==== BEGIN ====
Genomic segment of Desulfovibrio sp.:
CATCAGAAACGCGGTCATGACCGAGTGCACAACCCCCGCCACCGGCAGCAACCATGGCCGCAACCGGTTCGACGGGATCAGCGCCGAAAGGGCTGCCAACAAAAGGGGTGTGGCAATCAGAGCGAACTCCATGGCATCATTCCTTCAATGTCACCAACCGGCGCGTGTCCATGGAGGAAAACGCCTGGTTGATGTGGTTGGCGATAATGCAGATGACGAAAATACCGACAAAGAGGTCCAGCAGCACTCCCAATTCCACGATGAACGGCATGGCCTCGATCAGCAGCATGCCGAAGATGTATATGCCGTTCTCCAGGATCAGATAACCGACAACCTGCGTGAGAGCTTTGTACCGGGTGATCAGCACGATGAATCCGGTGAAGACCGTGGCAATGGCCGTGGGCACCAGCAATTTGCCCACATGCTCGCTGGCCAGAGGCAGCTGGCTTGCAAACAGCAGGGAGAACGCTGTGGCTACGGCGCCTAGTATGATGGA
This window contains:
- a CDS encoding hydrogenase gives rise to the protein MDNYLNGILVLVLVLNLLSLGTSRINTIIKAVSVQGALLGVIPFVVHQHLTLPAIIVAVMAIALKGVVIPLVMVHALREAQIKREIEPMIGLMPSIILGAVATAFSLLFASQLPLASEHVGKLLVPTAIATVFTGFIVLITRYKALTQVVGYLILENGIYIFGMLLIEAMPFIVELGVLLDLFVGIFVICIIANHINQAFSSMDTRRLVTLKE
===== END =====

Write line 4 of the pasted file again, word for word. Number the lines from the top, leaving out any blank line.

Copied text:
- a CDS encoding hydrogenase gives rise to the protein MDNYLNGILVLVLVLNLLSLGTSRINTIIKAVSVQGALLGVIPFVVHQHLTLPAIIVAVMAIALKGVVIPLVMVHALREAQIKREIEPMIGLMPSIILGAVATAFSLLFASQLPLASEHVGKLLVPTAIATVFTGFIVLITRYKALTQVVGYLILENGIYIFGMLLIEAMPFIVELGVLLDLFVGIFVICIIANHINQAFSSMDTRRLVTLKE